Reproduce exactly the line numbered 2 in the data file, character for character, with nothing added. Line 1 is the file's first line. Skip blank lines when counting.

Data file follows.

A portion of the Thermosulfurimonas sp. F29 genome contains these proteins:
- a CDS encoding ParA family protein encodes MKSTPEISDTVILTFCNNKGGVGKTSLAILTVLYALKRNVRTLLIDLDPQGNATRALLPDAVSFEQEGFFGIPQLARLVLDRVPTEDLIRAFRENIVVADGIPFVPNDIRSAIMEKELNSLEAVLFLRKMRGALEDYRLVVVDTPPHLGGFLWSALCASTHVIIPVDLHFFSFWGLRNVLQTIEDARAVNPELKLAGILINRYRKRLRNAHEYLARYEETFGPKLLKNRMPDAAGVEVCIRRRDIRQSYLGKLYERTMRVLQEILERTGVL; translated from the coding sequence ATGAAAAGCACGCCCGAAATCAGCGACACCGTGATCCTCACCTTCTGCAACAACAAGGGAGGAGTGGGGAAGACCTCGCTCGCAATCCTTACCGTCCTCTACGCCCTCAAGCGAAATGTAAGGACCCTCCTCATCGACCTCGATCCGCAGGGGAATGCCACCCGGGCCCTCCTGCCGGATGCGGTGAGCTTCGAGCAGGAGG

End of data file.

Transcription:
- a CDS encoding ParA family protein encodes MKSTPEISDTVILTFCNNKGGVGKTSLAILTVLYALKRNVRTLLIDLDPQGNATRALLPDAVSFEQEGFFGIPQLARLVLDRVPTEDLIRAFRENIVVADGIPFVPNDIRSAIMEKELNSLEAVLFLRKMRGALEDYRLVVVDTPPHLGGFLWSALCASTHVIIPVDLHFFSFWGLRNVLQTIEDARAVNPELKLAGILINRYRKRLRNAHEYLARYEETFGPKLLKNRMPDAAGVEVCIRRRDIRQSYLGKLYERTMRVLQEILERTGVL; translated from the coding sequence ATGAAAAGCACGCCCGAAATCAGCGACACCGTGATCCTCACCTTCTGCAACAACAAGGGAGGAGTGGGGAAGACCTCGCTCGCAATCCTTACCGTCCTCTACGCCCTCAAGCGAAATGTAAGGACCCTCCTCATCGACCTCGATCCGCAGGGGAATGCCACCCGGGCCCTCCTGCCGGATGCGGTGAGCTTCGAGCAGGAGG